The Urgency of LGBT History After Orlando

Logo’s Trailblazer Honors was suffused with the feeling of vulnerability and anger of many queer people in recent days.

'Drag Race' contestants perform a tribute to Harvey Fierstein at the Trailblazer Honors (Gary Gershoff / Getty Images)

In an evening filled with tear-inducing reactions to the killing of 49 people at an Orlando gay bar, the most powerful speech of Logo’s Trailblazer Honors, which aired Saturday night, arrived in the inimitable voice of Harvey Fierstein.

"These last two weeks have been very hard for all of us, especially for gay people,” Fierstein said, accepting an award for his career as an out gay man on Broadway and in Hollywood. “As soon as we heard the news we knew who took out that gun and shot … He took a gun to prove he was a man, and destroyed hundreds of lives. It wasn't just 49 dead people. All of those other people that were shot—all of their friends, all of their families' lives destroyed. Because someone told him he could not be him."

As soon as we heard the news we knew: Fierstein’s comment gets at the thudding feeling that many felt upon seeing the headlines about Pulse nightclub. What had happened was not, in fact, the unthinkable. It was a particular grand display of something that has been thought about time and again—the awful inevitability of violence against queer people by people raised to hate them, even or especially by those who may have been one of them.

Logo is Viacom’s LGBT-focused TV network, and its yearly Trailblazer Honors would seem to have an impossibly wide mission: a queer State of the Union, Hall of Fame, and Oscars in one. The network’s current flagship program, RuPaul’s Drag Race, is a celebration of gay fabulousness and fantasy, peppered with only occasional references to trauma and danger that helped forge its aesthetic. The Trailblazer Honors totally flipped that dynamic, as is probably right both in light of Orlando and in light of the facts of LGBT history. It ceremonially ratified the recent bloody reminder that, even in the era of so many triumphs for queer rights, being a sexual minority means being bound to the potential for danger and persecution.

The night opened with a montage of famous faces, queer and not, making like the Human Rights Campaign in recent days and pledging to advocate for gun control. Orlando then remained omnipresent through the evening: Almost every speaker acknowledged it, there were three musical tributes to it, and, most potently, there were two speeches focused on individual victims of the shooting. In a sad symbol of the interconnectedness of the community, those speeches came from LGBT celebrities with direct ties to the tragedy: The actor Wilson Cruz spoke about his mother’s stepsister Brenda McCool, a mother of 11 who died shielding her son Isaiah from gunfire, and the Drag Race contestant Jade Sotomayor eulogized friend Eddie Sotomayor, Jr. Both were able to highlight the specific fact that it was Latino people mainly targeted two weeks ago.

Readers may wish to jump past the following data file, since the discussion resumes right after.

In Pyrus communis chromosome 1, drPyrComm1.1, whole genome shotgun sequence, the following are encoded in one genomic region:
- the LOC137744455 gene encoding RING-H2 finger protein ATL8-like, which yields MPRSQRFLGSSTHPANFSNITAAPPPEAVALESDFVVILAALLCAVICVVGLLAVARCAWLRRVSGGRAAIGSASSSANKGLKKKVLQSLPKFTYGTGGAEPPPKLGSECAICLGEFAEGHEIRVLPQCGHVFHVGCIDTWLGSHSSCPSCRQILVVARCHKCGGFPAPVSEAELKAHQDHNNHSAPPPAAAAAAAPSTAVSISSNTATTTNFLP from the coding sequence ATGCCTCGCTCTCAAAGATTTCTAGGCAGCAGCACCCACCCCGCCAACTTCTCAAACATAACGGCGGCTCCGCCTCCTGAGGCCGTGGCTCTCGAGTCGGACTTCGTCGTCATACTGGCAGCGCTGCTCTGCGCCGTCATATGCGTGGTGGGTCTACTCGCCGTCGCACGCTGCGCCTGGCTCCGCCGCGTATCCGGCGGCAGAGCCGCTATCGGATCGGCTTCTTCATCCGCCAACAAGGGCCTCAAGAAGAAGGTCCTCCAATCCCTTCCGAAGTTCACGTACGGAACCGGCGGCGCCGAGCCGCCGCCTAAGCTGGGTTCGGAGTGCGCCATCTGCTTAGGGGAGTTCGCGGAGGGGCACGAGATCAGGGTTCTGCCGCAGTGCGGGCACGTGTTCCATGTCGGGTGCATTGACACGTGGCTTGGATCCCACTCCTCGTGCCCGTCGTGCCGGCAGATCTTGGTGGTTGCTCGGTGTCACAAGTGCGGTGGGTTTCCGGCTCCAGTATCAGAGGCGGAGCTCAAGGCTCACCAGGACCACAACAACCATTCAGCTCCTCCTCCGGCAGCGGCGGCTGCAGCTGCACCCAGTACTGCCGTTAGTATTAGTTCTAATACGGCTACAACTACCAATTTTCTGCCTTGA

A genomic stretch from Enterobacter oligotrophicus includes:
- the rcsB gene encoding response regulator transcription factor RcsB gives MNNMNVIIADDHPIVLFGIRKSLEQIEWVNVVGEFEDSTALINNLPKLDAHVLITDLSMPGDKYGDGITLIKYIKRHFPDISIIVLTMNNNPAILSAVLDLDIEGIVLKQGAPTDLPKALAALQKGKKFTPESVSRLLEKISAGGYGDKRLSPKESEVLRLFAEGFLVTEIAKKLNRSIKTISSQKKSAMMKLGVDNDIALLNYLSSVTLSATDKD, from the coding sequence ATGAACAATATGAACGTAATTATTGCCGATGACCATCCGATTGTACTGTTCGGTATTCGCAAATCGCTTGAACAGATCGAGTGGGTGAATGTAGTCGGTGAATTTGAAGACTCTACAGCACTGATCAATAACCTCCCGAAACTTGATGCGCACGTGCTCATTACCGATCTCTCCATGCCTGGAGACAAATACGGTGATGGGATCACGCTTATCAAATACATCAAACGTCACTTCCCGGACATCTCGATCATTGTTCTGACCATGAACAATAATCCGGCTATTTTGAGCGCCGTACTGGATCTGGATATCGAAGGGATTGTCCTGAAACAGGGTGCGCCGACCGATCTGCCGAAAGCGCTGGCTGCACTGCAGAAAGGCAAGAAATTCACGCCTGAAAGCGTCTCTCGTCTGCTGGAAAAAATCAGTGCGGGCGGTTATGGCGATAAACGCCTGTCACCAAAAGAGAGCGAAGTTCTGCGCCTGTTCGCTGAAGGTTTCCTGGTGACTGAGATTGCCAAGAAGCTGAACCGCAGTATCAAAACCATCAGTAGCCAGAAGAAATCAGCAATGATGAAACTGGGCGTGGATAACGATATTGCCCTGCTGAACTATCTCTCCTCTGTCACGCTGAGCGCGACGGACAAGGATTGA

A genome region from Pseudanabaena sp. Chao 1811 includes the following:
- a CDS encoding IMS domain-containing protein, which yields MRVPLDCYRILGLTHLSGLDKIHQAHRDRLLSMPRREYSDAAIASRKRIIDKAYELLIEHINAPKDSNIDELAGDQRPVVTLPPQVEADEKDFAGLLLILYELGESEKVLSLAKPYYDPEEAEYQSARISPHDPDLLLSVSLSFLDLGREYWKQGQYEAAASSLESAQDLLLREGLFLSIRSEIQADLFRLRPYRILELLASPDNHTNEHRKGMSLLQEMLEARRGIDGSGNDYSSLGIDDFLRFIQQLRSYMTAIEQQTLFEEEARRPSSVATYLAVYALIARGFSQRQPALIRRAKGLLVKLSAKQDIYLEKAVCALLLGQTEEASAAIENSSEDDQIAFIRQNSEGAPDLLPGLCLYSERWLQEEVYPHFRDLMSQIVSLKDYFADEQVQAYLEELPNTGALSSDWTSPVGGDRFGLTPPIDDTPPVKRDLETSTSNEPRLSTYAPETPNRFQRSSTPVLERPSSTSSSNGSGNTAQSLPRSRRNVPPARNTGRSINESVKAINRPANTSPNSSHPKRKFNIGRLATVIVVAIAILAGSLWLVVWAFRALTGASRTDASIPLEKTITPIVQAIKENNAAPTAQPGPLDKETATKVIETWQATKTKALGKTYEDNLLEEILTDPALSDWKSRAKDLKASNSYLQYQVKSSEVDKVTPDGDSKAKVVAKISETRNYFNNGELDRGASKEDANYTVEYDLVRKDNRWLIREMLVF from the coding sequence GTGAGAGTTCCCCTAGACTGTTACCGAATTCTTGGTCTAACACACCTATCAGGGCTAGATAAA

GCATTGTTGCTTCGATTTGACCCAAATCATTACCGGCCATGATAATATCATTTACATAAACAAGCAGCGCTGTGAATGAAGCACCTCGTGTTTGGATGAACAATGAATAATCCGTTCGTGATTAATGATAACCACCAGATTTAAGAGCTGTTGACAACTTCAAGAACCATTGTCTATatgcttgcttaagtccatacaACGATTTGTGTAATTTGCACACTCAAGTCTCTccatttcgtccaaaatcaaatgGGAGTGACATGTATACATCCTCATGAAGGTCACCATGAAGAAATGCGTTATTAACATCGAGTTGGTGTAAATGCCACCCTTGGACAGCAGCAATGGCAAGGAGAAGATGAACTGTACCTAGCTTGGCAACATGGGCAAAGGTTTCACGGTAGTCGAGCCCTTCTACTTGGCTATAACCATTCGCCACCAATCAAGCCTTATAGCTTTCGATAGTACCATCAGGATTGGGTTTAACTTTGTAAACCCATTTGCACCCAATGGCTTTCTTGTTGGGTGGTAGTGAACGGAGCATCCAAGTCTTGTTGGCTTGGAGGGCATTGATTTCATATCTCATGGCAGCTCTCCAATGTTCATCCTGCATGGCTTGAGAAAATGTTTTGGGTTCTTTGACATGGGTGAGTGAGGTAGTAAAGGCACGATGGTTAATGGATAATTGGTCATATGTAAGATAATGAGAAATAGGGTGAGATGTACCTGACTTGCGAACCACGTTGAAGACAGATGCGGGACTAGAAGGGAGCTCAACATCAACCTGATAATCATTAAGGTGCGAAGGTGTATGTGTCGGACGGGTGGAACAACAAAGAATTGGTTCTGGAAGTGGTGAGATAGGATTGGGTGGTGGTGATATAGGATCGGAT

The thought of Orlando gave urgency to other topics of the ceremony. The tennis legend Billie Jean King received the night’s first honor, and while the 1973 “Battle of the Sexes” match would seem to define her as a victor in history, she also spoke about the painful treatment she received upon being outed as a lesbian. She also marveled at the gains made in the current era, where Barack Obama made her one of the first LGBT beneficiaries of a Medal of Freedom in 2009. But her experience visiting Russia as part of the 2014 U.S. Olympic delegation was sobering: “It was a great experience, but I felt very unsafe. And I can’t imagine what our brothers and our sisters and all genders are feeling that have to go through their days in Russia.”

Posthumous honors went to Sylvia Rivera and Marsha P. Johnson, trans icons who were both pivotal to the Stonewall riots—which just this week was recognized in a national monument—and to the liberation movement that rose out of it. Tragedy pervaded their stories too; in 1992, Johnson was found dead at a spot near where she’d reportedly been harassed before.* Representing the present day, the Syrian refugee Subhi Nahas told of homophobic atrocities and oppression by ISIS and others in the Middle East; his testimony made the image of the Iraqi soldiers and boyfriends Nayyef Hrebid and Btoo Allami (the subjects of the documentary Out of Iraq) kissing in the audience almost unbearably poignant.

The litany of issues yet to be addressed by the march of progress seemed daunting by the end of the night: queer homelessness, work discrimination laws, the North Carolina bathroom bill, all against the backdrop of mortal peril for LGBT people at home and abroad. But all the attention to struggle in turn gave renewed meaning to the notion of pride, especially during the segment toward the end of the ceremony honoring The Advocate magazine. Founded in response to pre-Stonewall police harassment of gay bars, it has existed for the entirety of the modern queer-rights movement. In his acceptance speech, its editor-in-chief Matthew Breen called out politicians and religious leaders who “methodically work to keep us down and keep the madmen armed.”

“You have fucked with the wrong group of people,” he said to roars and applause. “In case you have not been paying attention for the last 50 years, this community is strong, resilient, very effective, and mightily pissed off.”

* This article originally stated it was Sylvia Rivera who died in 1992. We regret the error.